Brad R. Torgersen

Boost your writing business acumen with Superstars Writing Seminars


It’s January, 2014. Time to put my cards on the table, while talking about the business of writing and publishing. Because it is a business. Yet business is one of the things that often seems to get covered least, when people discuss their writing. In fact, great whacks of “How to Write” literature focuses on different aspects of craft, and craft only. As if merely honing craft were the whole of it.

But unless your sole objective is to get published in college literary journals, then you owe it to yourself to study and understand the business history, underpinnings, trends, and realities of the publishing marketplace. Because the moment you sell your story or your book (be it through traditional or independent means) you are officially “in the stream of commerce” to use the vernacular of the trade.

It’s a bit like merging onto the freeway. You can get off at the nearest exit and go back to being a hobbyist.

Or you can depress the pedal and change lanes to the left, picking up speed and getting ambitious with your planning.

For me, things got off to a modest start in 2009, when I cashed my first ever check for writing: my Writers of the Future prize money, for having won a spot in Writers and Illustrators of the Future, volume 26. At that time I was so desperately focused on merely proving my (prose) chops to editors, I had not thought much about business; though I had attended one brief weekend workshop during which business had been a significant component. Kristine Kathryn Rusch and Dean Wesley Smith each had a range of opinions on various business topics, but without having received any compensation for my work (yet) these topics were a little abstract.

Everything changed when that first check rolled in.

Suddenly, I had a third career blooming under me. To compliment my primary career (healthcare IT) and my secondary career (U.S. Army Reserve.)

I realized fairly quickly that I had to begin devoting time to business planning and goals. But without more information, I also felt like I might be stabbing in the dark. Kris and Dean’s weekend workshop had been a good start. The Writers of the Future workshop in 2010 was an even better follow-up.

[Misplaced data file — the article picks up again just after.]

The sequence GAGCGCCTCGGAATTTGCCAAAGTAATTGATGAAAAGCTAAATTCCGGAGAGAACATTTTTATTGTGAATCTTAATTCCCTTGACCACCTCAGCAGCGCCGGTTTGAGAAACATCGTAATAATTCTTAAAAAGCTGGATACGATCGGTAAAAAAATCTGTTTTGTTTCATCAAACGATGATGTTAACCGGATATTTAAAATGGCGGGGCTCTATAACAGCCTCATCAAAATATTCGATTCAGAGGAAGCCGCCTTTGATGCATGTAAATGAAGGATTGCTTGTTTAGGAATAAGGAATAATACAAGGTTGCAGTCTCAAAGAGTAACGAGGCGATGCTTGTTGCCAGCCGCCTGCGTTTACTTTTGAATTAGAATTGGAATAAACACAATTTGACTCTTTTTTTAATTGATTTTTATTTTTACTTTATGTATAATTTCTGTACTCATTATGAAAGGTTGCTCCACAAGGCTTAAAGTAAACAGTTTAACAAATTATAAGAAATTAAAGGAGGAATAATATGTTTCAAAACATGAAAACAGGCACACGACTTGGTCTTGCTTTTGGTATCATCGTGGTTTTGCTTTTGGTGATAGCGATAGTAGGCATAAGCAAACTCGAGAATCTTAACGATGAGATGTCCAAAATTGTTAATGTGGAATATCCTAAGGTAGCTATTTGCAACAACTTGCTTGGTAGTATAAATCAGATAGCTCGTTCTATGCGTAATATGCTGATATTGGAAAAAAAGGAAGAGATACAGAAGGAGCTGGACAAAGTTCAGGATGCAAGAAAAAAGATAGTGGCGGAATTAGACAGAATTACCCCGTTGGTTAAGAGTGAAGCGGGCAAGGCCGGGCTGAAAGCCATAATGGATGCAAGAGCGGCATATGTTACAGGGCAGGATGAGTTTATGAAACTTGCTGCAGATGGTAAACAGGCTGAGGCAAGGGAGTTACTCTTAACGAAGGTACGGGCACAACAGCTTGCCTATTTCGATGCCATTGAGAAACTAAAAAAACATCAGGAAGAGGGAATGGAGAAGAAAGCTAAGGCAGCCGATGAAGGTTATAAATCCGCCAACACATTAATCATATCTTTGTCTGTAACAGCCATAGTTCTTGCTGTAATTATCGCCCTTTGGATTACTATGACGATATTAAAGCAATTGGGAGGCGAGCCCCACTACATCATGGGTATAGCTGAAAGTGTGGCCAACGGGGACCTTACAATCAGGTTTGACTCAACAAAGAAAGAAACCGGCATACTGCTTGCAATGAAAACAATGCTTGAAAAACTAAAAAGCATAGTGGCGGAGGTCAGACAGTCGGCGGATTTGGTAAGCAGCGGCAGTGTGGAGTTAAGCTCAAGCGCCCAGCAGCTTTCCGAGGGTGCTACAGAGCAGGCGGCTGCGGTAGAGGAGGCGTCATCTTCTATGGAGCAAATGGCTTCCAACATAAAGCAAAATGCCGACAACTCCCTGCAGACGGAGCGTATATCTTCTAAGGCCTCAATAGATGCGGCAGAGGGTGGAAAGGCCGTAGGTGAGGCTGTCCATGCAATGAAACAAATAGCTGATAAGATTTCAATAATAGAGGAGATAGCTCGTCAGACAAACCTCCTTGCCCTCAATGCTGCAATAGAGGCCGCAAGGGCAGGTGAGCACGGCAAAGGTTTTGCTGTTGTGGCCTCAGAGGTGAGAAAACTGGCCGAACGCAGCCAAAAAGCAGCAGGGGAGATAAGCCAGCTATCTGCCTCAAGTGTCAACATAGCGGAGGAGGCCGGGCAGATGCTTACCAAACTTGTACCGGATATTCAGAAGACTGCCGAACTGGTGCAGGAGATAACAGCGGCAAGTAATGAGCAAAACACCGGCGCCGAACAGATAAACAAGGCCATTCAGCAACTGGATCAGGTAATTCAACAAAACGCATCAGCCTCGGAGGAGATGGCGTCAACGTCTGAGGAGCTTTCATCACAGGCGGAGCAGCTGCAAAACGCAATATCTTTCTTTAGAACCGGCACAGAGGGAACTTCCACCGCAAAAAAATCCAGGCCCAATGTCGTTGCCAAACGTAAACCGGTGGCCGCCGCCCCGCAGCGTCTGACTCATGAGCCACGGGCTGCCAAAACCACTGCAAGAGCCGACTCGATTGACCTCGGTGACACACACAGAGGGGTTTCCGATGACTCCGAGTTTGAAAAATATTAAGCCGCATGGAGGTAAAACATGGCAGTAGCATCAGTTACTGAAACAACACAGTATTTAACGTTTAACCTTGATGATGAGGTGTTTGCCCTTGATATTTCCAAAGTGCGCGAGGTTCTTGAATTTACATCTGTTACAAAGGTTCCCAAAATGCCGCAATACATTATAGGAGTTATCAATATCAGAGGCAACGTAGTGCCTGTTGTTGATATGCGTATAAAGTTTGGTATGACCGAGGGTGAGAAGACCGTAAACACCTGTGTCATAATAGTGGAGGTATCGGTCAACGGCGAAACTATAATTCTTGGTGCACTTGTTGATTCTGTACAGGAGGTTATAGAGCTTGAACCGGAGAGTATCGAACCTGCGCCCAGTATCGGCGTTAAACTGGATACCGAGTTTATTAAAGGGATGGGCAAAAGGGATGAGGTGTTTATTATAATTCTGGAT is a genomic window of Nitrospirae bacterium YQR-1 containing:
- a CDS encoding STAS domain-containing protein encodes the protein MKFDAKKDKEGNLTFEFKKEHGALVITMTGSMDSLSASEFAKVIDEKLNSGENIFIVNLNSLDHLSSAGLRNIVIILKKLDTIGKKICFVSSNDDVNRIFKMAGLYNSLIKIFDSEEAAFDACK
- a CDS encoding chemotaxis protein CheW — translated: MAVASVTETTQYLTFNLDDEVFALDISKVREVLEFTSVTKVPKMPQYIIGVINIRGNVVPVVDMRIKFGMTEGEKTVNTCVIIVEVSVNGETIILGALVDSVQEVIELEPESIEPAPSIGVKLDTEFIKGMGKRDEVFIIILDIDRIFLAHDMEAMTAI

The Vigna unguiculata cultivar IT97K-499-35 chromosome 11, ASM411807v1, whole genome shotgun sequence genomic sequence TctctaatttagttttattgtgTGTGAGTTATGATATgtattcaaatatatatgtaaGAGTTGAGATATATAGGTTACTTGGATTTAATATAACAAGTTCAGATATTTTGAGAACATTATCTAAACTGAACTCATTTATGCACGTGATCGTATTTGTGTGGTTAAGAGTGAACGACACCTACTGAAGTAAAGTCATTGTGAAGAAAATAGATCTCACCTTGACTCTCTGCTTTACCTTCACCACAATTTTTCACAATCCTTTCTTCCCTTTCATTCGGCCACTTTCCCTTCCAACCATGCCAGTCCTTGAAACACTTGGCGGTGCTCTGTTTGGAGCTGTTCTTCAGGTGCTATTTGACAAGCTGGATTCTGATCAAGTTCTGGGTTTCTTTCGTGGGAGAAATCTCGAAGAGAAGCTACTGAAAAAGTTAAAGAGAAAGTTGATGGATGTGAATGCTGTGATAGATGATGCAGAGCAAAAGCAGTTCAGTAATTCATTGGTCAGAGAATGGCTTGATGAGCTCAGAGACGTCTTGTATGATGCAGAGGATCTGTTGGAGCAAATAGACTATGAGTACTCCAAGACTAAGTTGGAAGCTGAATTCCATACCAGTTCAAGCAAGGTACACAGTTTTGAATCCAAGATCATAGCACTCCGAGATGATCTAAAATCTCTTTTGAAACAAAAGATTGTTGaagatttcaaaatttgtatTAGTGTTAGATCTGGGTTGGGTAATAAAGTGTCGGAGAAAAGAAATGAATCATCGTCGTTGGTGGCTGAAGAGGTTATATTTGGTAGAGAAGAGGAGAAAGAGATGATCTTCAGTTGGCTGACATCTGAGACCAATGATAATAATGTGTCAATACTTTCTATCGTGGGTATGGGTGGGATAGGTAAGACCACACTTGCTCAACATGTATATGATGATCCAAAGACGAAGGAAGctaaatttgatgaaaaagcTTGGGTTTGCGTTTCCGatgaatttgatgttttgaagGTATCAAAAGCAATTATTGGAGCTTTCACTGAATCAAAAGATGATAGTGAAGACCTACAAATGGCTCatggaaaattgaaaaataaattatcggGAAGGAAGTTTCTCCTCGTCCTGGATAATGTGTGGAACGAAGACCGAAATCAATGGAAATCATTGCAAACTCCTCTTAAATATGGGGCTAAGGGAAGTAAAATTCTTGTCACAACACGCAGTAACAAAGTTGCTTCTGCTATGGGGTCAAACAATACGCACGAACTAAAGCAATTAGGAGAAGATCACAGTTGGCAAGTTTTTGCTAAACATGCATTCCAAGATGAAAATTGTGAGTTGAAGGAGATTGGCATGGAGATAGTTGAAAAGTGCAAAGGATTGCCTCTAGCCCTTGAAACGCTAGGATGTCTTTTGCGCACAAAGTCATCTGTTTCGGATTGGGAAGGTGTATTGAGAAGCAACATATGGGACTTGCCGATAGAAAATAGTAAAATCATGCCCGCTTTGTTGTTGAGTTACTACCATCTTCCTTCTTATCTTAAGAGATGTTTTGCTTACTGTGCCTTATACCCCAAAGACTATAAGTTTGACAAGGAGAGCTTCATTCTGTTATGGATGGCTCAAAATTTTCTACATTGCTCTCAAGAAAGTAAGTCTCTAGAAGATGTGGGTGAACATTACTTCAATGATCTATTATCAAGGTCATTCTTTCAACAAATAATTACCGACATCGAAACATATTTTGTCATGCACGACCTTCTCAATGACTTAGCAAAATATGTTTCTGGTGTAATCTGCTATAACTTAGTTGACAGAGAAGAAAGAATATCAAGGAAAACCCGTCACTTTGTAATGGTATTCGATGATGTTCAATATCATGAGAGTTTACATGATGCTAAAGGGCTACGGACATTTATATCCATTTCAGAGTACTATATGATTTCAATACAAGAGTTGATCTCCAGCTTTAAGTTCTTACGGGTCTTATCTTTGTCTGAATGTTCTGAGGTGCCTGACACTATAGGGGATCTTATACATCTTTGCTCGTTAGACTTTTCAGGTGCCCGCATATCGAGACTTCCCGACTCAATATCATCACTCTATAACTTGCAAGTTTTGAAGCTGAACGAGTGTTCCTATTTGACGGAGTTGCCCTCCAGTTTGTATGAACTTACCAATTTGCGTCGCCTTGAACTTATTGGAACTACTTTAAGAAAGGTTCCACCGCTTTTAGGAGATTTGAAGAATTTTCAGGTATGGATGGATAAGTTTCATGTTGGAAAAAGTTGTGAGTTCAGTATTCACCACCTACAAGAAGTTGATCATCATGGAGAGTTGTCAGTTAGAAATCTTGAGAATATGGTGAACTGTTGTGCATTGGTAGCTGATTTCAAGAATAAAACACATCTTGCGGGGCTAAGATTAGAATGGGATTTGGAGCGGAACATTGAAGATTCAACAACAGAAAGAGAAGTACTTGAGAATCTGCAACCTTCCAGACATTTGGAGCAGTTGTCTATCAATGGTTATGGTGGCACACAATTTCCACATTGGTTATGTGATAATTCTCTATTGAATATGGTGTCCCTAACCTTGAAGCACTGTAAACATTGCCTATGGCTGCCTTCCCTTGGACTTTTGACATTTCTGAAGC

But I didn’t feel like I had a solid business footing until I attended Kevin J. Anderson’s Superstars Writing Seminars three-day event in January 2011. Just four years ago.

So, what did the Superstars Writing Seminars do for me?

Allow me to post some raw data, in the form of a graph.

In the four years since my first story saw print, I’ve managed to double my writing income almost every year. To the point that my (formerly tertiary) writing revenue stream has now displaced my (formerly secondary) military revenue stream. A not insignificant thing, considering the fact I am a CW2 with 10+ years behind me. And there’s every sign that things will continue to improve.


Because Superstars is the kind of forum where successful professionals are infectiously enthusiastic about sharing their experiences, and have a genuine desire to see others succeed as they, the instructors, have also succeeded. Dave Wolverton, Kevin J. Anderson, Rebecca Moesta, Eric Flint, Brandon Sanderson, and excellent guest lecturers like Tracy Hickman, all devote themselves exclusively to pouring forth their hard-won experience. Offering both statistical and anecdotal proof that writers with a little bit of talent, a lot of patience, and a lot of work ethic, can turn their writing into a lucrative enterprise.